The new processor, named Katana after the Japanese sword, has an ARM processor core, onboard memory, and a series of built-in hardware processing engines dedicated to jobs such as rendering graphics or processing video.
How applications perform--not necessarily the clock speed of a chip--is the key to winning customers, Manish Singh, MediaQ's vice president of marketing, said in an interview. "We want to debug the myth that you need high frequency" in a PDA (personal digital assistant).
The Santa Clara, Calif.-based company hopes the Katana chip will compete with in PDAs and in cellular phones. Katana also could come up against processor.
MediaQ designed Katana to increase performance but cut down on energy consumption. The chip's hardware engines allow it to offload jobs such as video rendering from the processor core. This helps cut energy usage and improve battery life. Meanwhile, the dedicated engines perform jobs like rendering a digital photograph quickly, helping to improve the overall performance of a handheld.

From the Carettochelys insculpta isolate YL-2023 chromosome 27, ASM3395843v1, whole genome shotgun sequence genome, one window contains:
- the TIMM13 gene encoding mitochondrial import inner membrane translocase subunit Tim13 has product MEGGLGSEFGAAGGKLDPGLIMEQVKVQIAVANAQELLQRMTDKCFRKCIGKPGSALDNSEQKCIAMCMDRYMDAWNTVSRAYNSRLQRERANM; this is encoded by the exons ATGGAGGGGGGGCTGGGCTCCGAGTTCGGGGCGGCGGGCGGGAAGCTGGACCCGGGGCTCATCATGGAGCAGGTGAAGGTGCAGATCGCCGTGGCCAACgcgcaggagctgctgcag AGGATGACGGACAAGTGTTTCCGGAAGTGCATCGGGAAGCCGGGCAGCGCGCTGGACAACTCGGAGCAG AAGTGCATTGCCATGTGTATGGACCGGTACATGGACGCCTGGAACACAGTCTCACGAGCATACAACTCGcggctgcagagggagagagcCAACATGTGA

While it won't be easy to take on giants Intel and TI, MediaQ is no stranger to working with PDA manufacturers. The chipmaker's current graphics chips are used in a number of different PDA models built by manufacturers including Hewlett-Packard, Sony and Toshiba, MediaQ said.
The company is expected to avoid the high end of the handheld market, ceding that territory to Intel and TI. Instead, it will likely target less-expensive devices such as PDAs priced between $249 and $349.
The Katana chip will come in several forms, the first of which is expected to ship next month. The company has not yet announced pricing for the new chips.